Depending on your source, it can take anywhere between 21 and 28 days to form a habit. I have good habits. I hit my writing “habit” marker and added some…I posted here a bunch of nonsense and first drafts and slop and a few good things thrown in that gave me hope that I could get my writing back to where it was when I could devote 4 and 5 hours a day to it. The trade off would be that my 4 and 5 hours would come over the span of 4 or 5 or 8 or 10 days.
And, as is the trend for my life for the last 5 years, the things I need to do get in the way of things I need to do. All the volunteer work apparently needs to be done by February 3, and then some more will be added. The kids are sick. Not in tandem. Consecutively. Family pulls. Parent has a small car accident, niece has a hospital visit, in-law has bronchitis, dog has a tumor. The basement floods and now my entire office needs to be packed up for the third time in 5 years and moved, only to be put back together. Friends want me to come to shows. Friends want me to come over to help them work through Life. Groceries need to get gotten, meals need to be prepared, Backpacks need to be supervised while emptied and filled, at least 20 minutes of reading per kid per night needs cuddle time. Playdates, work requirements, the mess in the house spreads like Hawaiian lava, slowly and steadily and in a fascinating manner.
And I’m left with that heavy-chest, the pressure, the physical pressure I can feel pushing down on me…that whenever I get things to a place where I get a rhythm, momentum, life gets in the way, and there seem to be too few places where I can say no during this cycle. I feel selfish for wanting to write and edit. The brainstorming and doodling is the first thing crossed off the want-to-accomplish list when a child throws up.
And I feel resentment and I feel left behind and I feel embarrassed that I’m back to this shitty first-draft-only-but-for-God’s-sake-I-have-to-get-5-minutes-in writing. I look back at what I’ve done when I’ve had the luxury of momentum and time. My writing was good. Clear. Fun. Legato, thoughtful, occasionally insightful. My similes were strong.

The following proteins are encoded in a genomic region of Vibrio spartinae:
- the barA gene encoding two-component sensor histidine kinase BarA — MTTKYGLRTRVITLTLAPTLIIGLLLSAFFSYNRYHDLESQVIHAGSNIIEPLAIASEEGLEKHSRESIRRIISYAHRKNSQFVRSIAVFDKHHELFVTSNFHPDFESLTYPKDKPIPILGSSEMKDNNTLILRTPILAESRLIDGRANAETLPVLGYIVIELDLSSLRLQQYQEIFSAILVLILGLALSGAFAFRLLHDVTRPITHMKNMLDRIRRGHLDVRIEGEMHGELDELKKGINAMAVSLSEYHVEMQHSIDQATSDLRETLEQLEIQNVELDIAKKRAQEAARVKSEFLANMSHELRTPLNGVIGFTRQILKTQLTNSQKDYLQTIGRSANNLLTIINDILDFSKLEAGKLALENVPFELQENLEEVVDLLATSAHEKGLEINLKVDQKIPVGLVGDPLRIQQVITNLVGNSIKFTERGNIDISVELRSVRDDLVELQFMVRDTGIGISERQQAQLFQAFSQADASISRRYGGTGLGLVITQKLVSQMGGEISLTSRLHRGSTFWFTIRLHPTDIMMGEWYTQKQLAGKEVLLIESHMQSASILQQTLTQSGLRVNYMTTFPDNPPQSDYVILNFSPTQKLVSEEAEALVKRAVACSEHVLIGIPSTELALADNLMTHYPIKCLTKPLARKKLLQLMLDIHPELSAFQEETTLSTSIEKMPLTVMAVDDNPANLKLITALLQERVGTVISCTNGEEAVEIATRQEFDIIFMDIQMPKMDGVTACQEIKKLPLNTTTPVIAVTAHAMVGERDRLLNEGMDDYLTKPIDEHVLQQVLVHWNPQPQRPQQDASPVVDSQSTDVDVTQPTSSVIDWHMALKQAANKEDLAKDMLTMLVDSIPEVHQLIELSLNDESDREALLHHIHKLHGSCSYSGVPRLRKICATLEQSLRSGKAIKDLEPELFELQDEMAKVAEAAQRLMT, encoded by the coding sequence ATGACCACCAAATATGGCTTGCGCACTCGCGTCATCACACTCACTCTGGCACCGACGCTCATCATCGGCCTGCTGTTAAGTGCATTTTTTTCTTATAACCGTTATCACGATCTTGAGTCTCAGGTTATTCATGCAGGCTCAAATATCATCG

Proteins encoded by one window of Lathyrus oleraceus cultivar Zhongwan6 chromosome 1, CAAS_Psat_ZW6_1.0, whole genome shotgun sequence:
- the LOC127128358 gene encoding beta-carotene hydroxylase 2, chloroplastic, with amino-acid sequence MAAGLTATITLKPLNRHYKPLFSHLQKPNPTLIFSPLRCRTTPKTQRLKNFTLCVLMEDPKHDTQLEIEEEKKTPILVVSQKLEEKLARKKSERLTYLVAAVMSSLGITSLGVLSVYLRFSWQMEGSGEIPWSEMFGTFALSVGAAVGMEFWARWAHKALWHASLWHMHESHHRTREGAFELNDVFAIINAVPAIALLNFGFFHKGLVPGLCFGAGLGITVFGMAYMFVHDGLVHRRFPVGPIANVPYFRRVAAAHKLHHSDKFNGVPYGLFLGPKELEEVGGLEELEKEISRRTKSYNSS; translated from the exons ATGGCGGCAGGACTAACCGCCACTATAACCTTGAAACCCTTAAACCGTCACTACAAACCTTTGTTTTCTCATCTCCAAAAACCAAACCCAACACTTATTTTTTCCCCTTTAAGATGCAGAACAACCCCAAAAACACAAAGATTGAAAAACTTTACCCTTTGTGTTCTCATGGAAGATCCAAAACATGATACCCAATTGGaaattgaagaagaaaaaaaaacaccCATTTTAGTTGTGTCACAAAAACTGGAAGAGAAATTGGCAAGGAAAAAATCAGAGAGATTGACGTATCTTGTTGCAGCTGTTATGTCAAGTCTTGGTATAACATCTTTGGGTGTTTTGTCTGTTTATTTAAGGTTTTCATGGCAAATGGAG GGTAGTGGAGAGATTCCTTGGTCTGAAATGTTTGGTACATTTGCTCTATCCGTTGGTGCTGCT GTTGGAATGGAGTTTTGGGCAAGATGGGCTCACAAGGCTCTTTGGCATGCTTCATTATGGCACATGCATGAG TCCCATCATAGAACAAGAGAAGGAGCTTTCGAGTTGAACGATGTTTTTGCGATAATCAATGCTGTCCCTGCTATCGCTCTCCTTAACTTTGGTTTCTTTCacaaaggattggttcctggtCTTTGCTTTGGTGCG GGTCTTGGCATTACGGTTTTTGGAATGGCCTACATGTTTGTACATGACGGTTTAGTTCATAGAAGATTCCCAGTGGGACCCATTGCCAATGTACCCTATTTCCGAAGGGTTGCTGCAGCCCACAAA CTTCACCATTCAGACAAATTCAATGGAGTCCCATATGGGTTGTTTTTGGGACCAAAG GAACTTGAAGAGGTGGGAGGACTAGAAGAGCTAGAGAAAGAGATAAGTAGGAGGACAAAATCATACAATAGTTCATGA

Smart. It was smart.
I made the choice to be a parent (although with the twins it was a surprise for sure) with the full knowledge that it stops being about me, at least short term. My headspace is theirs, mostly. Their voices ring out over any creative moodling. But it’s the marathon aspect of that, the never-ending lack of time, often brought on by my choices to be involved in their schools, to help causes I believe in, that are rib-crushing. It is the complete lack of silence. It is the hoping for three minutes. Three minutes.
It is the guilt for sounding whiny, for sounding self-absorbed, for sounding like I’m making excuses. It sounds like fear. It’s not.
I was described as a child as a wild pony. That is how I picture my creative energy. And it feels that life is too often trying to break my spirit.
And perhaps it is fear. The fear that if I don’t write NOW, if I don’t do this NOW, I will be left with nothing to say and no one to listen. That I am no longer legato. That I am no longer smart. That I am screaming into a wind tunnel.
Was this screed the best choice for the 12 minutes I’ve had to write it? That’s the question now. Should I have started something Great?
I continue to search for legato during cold and flu season. I continue to try to set the Wild Pony free in a messy house, making sure it does not trample the family, nor run away completely to a place I cannot go.